By AZUSA USHIO/ Staff Writer
January 1, 2023 at 07:00 JST
A self-published manga by an amateur cartoonist in Japan themed on a mythical Ukrainian jet fighter hotshot is now all the rage in war-torn Ukraine.
The pilot, dubbed the “Ghost of Kyiv” for shooting down multiple enemy aircraft following Russia’s invasion of the neighboring country, created a huge stir on social media.
Although the hero is fictional, the manga is also proving popular elsewhere and plans are in the cards for it to be published in the United States.
Eponymously titled “The Ghost of Kyiv,” the 16-page comic book features a “ghostly” Ukrainian air force pilot who lines up Russian fighter jets from behind as they penetrate the skies over Ukraine and brings down every one of them.
It was created by Juko Matsuda, a fanzine artist living in Hanno, Saitama Prefecture, who is known as Matsuda HI (Heavy Industries) outside Japan.
When he posted an entry on Twitter in April to introduce his work, it immediately went viral on social media.
Viktor Kruglov, 52, president of Ranok Publishing House in Kharkiv province, northeastern Ukraine, decided to publish the comic after seeing it shared by his colleagues on a work chat.
He had no idea how to contact Matsuda, but when he approached the Ukrainian ambassador to Japan through Facebook, the diplomat served as a mediator and helped the company publish the manga.
The Ukrainian edition of “The Ghost of Kyiv” was released with an initial print run of 25,000 copies, while the English version had a print run of 5,000 copies.
The comic made the bestseller lists after it became available at 182 bookstores in Ukraine as well as some outlets in Poland and Germany.
Ranok hopes to sell 100,000 copies of the comic, an unprecedented number for Ukraine, according to the president.
The publisher also released the Ukrainian edition of “Chonker of Donetsk,” another work by Matsuda.
The manga artist expressed surprise at all the attention he is receiving with a tweet posted Dec. 11 asking, “What’s going on?” It was accompanied by a photo of an autograph signed by Valeriy Zaluzhnyi, commander-in-chief of the Ukraine’s armed forces, on the back of the front cover of “The Ghost of Kyiv.”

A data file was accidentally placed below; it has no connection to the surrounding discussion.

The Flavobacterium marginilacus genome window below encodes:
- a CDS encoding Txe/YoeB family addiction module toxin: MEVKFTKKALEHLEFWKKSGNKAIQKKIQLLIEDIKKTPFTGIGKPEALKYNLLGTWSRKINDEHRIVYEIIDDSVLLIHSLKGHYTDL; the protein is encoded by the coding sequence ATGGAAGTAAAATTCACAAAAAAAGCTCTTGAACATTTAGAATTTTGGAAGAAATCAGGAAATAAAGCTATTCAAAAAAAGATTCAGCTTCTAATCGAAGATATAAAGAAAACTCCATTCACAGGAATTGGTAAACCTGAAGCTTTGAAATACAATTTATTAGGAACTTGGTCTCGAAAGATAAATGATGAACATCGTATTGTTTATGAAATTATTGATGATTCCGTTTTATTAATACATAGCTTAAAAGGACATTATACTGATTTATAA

Matsuda found the image on Instagram, and learned that the autographed comic was being auctioned to raise funds for the Ukrainian military.
Matsuda’s tweet attracted numerous comments and nearly 4,000 likes.
“One year ago, I couldn’t even imagine seeing the Ukrainian military’s commander-in-chief signing his autograph in a copy of my manga,” he added.
The comic generated an even bigger response after reports appeared in Japan detailing how it came to be published in Ukraine.
“The Ghost of Kyiv” became a trending topic on Twitter on Dec. 8. An online shopping website of a bookstore that handles the Japanese edition of the manga was so inundated with orders, it temporarily became inaccessible.
Sales of just 100 copies are usually regarded as a sign of success among fanzine creators.
In the case of “The Ghost of Kyiv,” it immediately went out of stock and additional copies had to be printed to keep up with demand.
On top of that, Matsuda got word from Ranok via the person who translated the comic into Ukrainian that the company wanted to pitch the manga in the United States.
“I never thought things would end up causing such a hubbub. I felt it was extraordinary,” the artist said. “I just drew a manga. I’m glad it has attracted the attention of those who are usually not interested in military matters.”
Visit this page for the latest news on Japan’s battle with the novel coronavirus pandemic.
Cooking experts, chefs and others involved in the field of food introduce their special recipes intertwined with their paths in life.
Here is a collection of first-hand accounts by “hibakusha” atomic bomb survivors.
The Asahi Shimbun aims “to achieve gender equality and empower all women and girls” through its Gender Equality Declaration.
Let’s explore the Japanese capital from the viewpoint of wheelchair users and people with disabilities with Barry Joshua Grisdale.